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Editor’s Note: Journalist Philip Moeller, who writes widely on aging and retirement, is here to provide the answers you need in “Ask Phil.” Phil is the author of the new book, “Get What’s Yours for Medicare,” and co-author of “Get What’s Yours: The Revised Secrets to Maxing Out Your Social Security.” Send your questions to Phil.
Social Security’s annual cost of living adjustment, or COLA, will be only 0.3 percent in 2017, it was announced today. The COLA is pegged to consumer price inflation in the year that ended last September. Today’s announcement follows a zero 2016 COLA. This year’s slight increase will also raise other benchmarks, Social Security said, including the annual wage ceiling subject to payroll taxes. It will rise to $127,200 from $118,500 this year.
The price index used to set the COLA measures consumer prices paid by everyone in urban areas. It has long been criticized for failing to reflect the actual inflation of prices for things that older Americans consume, especially health care.
“Over the past eight years, the current COLA formula has led to average increases of just over 1 percent, with three of those years seeing no increase at all,” the National Committee to Preserve Social Security & Medicare said. “For the average senior, the 2017 COLA will mean an extra $4.00 per month which would barely cover the average cost of one Lipitor pill, a prescription drug frequently prescribed to seniors.”
Besides disappointing Social Security beneficiaries for a second straight year, the meager COLA will once again trigger Social Security’s complicated “hold harmless” rules that involve Part B Medicare premiums. These premiums are projected to rise much more next year than COLA benefit increases.
The hold harmless rule says that Social Security benefits cannot be reduced from one year to the next. This is normally no big deal. But anyone on Social Security and Medicare must, by law, have their Medicare Part B premiums (which insure doctor and other outpatient expenses) deducted from their Social Security payments. Again, this is normally not a problem. If Medicare premiums rise, they are simply paid out of higher Social Security benefits generated by that year’s COLA.
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But a 0.3 percent COLA is too small to pay those projected increases in Part B premiums. These premiums are $104.90 a month this year for most people and $121.80 for another large group of Medicare beneficiaries. People now paying these premiums out of their Social Security payments will see their entire COLA eaten up by the higher Part B premiums.
As an example, a person receiving $1,500 in Social Security each month would see this amount raised in 2017 by $4.50, or 0.3 percent. Their Part B premiums also would rise by this amount, leaving their Social Security benefit the same as this year.
However, only about 70 percent of Medicare beneficiaries are held harmless. The other 30 percent would see their Part B premiums rise by a much larger amount in 2017. This group, Medicare explains, “consists of new enrollees during the year, enrollees who do not receive Social Security benefit checks, enrollees with high incomes who are subject to the income-related premium adjustment, and dual Medicare-Medicaid beneficiaries (whose premiums are paid by state Medicaid programs.”)
Medicare is required by law to collect about 25 percent of Part B program expenses from Medicare policyholders. Because 70 percent of Medicare beneficiaries are held harmless, the agency must collect all higher beneficiary premiums from the other 30 percent.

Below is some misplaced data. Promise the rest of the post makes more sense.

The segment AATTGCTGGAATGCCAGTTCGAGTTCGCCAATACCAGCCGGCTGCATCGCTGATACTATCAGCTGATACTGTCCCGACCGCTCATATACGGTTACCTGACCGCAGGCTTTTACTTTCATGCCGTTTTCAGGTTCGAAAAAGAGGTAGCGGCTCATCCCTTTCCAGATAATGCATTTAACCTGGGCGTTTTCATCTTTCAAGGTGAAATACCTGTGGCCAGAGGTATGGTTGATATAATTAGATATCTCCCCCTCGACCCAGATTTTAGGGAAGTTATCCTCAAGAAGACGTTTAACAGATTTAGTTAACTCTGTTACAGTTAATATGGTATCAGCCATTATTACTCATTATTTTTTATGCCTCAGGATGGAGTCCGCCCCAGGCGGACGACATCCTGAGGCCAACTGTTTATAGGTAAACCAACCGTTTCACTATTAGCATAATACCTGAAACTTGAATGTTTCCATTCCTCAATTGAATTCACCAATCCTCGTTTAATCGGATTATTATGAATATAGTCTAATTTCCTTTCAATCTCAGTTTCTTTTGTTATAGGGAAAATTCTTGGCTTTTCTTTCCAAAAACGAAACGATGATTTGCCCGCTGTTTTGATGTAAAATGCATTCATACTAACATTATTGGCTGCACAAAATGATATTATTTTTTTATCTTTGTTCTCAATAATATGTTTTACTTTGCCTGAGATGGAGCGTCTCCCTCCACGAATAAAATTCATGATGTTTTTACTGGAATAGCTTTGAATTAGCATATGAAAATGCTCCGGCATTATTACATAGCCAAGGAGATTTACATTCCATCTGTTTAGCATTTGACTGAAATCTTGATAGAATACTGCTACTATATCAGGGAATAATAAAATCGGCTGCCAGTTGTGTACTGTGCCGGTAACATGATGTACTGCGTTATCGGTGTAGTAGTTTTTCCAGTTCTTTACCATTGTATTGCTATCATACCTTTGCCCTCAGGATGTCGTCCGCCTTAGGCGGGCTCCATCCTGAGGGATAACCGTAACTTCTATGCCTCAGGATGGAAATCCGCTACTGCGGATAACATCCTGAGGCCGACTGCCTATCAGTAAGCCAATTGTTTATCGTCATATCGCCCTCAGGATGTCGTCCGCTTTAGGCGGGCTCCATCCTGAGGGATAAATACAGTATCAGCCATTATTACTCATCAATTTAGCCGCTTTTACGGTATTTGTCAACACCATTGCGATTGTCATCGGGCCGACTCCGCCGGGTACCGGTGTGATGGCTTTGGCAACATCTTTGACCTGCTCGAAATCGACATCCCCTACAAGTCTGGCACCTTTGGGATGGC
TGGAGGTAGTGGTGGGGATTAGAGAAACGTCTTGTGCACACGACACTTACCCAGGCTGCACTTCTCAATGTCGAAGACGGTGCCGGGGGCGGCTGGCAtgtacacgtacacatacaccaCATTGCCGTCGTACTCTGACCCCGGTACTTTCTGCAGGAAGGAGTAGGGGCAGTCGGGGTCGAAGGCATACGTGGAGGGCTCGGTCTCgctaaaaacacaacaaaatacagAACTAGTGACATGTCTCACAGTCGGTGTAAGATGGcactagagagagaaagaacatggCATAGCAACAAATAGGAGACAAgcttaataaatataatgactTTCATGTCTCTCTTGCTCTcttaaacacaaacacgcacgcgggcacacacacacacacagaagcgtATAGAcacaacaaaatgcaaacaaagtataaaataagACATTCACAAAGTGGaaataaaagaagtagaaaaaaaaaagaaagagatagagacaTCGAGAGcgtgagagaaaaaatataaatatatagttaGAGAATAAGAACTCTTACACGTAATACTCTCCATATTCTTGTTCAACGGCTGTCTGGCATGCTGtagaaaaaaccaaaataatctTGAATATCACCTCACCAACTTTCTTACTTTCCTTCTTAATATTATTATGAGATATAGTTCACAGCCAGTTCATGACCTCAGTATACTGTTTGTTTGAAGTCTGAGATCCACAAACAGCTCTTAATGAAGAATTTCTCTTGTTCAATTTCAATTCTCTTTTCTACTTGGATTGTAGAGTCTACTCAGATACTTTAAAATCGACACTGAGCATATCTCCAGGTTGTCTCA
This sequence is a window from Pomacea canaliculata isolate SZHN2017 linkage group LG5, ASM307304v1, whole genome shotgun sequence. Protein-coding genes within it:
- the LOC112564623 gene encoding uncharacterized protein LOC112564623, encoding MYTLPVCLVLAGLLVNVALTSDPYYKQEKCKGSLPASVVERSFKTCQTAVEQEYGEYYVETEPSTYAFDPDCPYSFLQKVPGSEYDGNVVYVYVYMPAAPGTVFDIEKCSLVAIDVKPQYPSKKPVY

Last year, when the COLA for 2016 was set at zero, folks who were not held harmless initially faced 2015 Part B premium increases exceeding 50 percent. Eventually, Congress stepped in and floated a $7.5 billion loan to Medicare. This limited the blow to folks not held harmless, although they still faced a 2016 Part B premium increase of 15 percent. Senior advocacy groups are pushing for similar help this year.
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In its annual report, the Medicare trustees said Part B premiums for those not held harmless would need to rise to $149 a month to comply with Medicare’s rules. That projection was based on the trustees’ projection of a 0.2 percent COLA. The slightly larger actual COLA will reduce that $149 premium, but not by much, noted Dan Adcock, director of government relations and policy for the National Committee.
In addition to higher premiums for those not held harmless, the Medicare trustees have projected a big increase in the annual deductible that all Medicare enrollees must pay for Part B covered expenses before their Medicare insurance begins paying claims. It is $166 this year and is projected at $204 next year.
When the official 2016 COLA was announced last October, Congress was still in session and could move with relative speed to enact a fix for this year. However, Congress is not scheduled to be back in session until after the elections. This delay will, among other things, create a lot of headaches for the Social Security Administration, which must program any changes into its computers and 2017 benefits process.
Sylvia Burwell, head of the U.S. Department of Health and Human Services, has some discretion to mitigate higher Medicare costs for beneficiaries, Adcock noted. But Congress must act to head off large-scale hikes.
Phil Moeller is the author of “Get What’s Yours for Medicare: Maximize Your Coverage, Minimize Your Costs” and the co-author of the updated edition of The New York Times bestseller “How to Get What’s Yours: The Revised Secrets to Maxing Out Your Social Security,” with Making Sen$e’s Paul Solman and Larry Kotlikoff. On Twitter @PhilMoeller or via e-mail: email@example.com.
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